I missed "Matt" and his lack of direction. His paranoid scare tactics. His naive sense of "this is our last mountain" only moments later to learn, "oh no, it's another mountain!" Sweet, dumb, Matt.
Bob was friendly enough. Nazis usually are.
Even though this was only my second spin class, I felt like this was a little harder than it should have been. Maybe it was the fact Bob kept getting off his bike and standing in front of me and counting like a deranged drill sergeant. Maybe it was the way Bob kept screaming at me. Maybe it was the way Bob kept insisting I keep turning the resistance up.
At one point he had us take our pulse - I guess it was 10 seconds and then multiply it by 6. Mine came out to 120 - so when he went around and asked and I said, "120" his expression was as if I had just told him, "I can shoot flames from my fingertips."
I began to wonder, does that mean I'm dying? Or about to have a stroke? Did I miss count?
"Why, is something wrong?" I asked.
"No, that's really good. Just surprised."
The way he said that, is the same way a gunshot victim may look at you and say, "does this look bad?" and you respond, "it's like a flesh wound. You'll be fine."
Well apparently that was also his cue for "I'm going to destroy you" because the rest of the spin became much harder.
Once the class was over, "Bob" came over to me and said, "so this was your first class, right?" with a look that was beginning to read, "I don't know what the hell you were thinking in coming to my class."
"Actually, it's my second."
"How do you feel?"
And for some reason, the only line stuck in my head - to quote the once great Lindsay Lohan: "It's like yeah, motherf#cker. I'm fine."
Turns out, he was attempting to see how much I was willing to take. And I don't remember what the exact line was, but he was impressed and told me to be careful for the next few days because he worked us over really hard.
I'm seriously going to have to find someone with TiVo and move into THEIR house. (I rent my house... the house is split into the main house and a guest studio below... it's complicated). I can't lose three nights of my week to this show - and I know I'm going to. In fact, maybe I could do my OWN Big Brother, and move into a house with 12 people - one of which who has TiVo. I could watch "The Janice Dickinson Modeling Agency," "Life on the D-List," "360," and "Big Brother" all in one night!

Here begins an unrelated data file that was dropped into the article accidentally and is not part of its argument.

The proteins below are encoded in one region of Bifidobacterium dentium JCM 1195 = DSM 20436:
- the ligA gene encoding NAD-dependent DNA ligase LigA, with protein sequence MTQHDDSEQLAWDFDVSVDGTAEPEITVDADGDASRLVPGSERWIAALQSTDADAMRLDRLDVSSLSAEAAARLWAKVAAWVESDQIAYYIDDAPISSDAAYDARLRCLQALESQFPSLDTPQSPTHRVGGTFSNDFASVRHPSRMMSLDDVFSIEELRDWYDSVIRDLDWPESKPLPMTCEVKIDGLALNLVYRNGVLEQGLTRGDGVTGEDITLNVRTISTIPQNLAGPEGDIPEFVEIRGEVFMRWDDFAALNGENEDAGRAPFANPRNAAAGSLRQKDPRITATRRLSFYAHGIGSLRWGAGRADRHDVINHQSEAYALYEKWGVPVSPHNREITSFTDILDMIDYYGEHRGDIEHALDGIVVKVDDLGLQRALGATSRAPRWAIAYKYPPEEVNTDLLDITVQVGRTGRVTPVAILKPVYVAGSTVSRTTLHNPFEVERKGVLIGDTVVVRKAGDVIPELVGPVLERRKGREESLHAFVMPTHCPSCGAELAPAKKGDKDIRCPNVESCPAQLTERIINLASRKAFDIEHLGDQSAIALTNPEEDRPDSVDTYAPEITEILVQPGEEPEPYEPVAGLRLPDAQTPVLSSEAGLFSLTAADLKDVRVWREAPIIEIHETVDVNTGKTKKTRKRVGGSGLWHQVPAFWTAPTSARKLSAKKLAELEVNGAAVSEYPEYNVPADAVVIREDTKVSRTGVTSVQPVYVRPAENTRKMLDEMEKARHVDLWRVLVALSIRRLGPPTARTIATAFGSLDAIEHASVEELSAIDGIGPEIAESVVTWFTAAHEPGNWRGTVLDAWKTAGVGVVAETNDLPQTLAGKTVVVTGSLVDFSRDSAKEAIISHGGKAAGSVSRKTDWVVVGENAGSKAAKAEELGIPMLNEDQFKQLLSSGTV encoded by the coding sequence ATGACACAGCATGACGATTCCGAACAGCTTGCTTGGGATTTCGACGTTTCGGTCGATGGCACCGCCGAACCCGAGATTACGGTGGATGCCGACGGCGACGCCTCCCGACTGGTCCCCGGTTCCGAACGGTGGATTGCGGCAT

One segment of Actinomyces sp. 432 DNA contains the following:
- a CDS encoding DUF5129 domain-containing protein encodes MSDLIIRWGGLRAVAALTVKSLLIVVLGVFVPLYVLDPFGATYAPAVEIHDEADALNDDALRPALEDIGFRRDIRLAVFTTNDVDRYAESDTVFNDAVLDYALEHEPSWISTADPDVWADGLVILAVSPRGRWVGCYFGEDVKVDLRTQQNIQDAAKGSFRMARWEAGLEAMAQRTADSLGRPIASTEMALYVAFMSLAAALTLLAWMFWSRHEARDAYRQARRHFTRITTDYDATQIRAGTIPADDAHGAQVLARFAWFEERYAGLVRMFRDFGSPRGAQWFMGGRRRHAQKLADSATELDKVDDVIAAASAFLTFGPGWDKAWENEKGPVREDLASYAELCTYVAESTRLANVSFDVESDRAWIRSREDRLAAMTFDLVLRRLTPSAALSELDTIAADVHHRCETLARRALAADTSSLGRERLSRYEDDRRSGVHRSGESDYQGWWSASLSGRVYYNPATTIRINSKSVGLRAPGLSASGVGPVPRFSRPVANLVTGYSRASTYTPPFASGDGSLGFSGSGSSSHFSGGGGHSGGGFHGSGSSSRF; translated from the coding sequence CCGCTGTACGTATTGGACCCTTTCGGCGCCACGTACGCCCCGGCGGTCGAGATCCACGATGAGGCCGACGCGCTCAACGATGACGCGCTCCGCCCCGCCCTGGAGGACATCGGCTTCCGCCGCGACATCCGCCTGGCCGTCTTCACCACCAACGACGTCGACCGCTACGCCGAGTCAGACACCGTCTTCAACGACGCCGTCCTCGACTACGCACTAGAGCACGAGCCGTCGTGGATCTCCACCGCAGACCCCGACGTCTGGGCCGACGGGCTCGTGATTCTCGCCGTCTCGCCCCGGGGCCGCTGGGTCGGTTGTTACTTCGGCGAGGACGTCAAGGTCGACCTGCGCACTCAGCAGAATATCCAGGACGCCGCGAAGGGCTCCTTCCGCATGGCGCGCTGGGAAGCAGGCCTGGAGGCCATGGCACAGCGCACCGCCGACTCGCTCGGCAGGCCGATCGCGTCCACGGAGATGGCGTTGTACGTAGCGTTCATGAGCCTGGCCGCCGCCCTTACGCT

Janelle was one of my favorites - but she scares the crap out of me. When she went off on Beau her season, part of me was cheering and part of me was horrified and shocked. Her "game" was playing everyone and playing dumb, so it would be interesting to see how she plays it, since everyone knows her to now be a shark.
Ivette can not go into the house. Not only does the sound of her voice give me convulsions, but I fear within a week, CSI: Studio City will be called in to arrest Marcellas for the murder and dismemberment of Ivette.
Bunky can't go in unless he waxes a good 3/4 of his body and promises not to cry. And even then, that's not a good enough start.
I like Howie, but only because each week I thought of him as the chess piece that if we lost him, it was no great loss because I just don't care about it that much. Kind of like how I feel about the show "Veronica Mars."
I have no vested interest one way or the other in Danielle or Monica. I think that the guests will get rid of both of them quickly if they are placed in the house.
I want to see Cowboy and Nakomis either reconcile, kill each other, or discover... guess what - "Chicken" George is REALLY your daddy.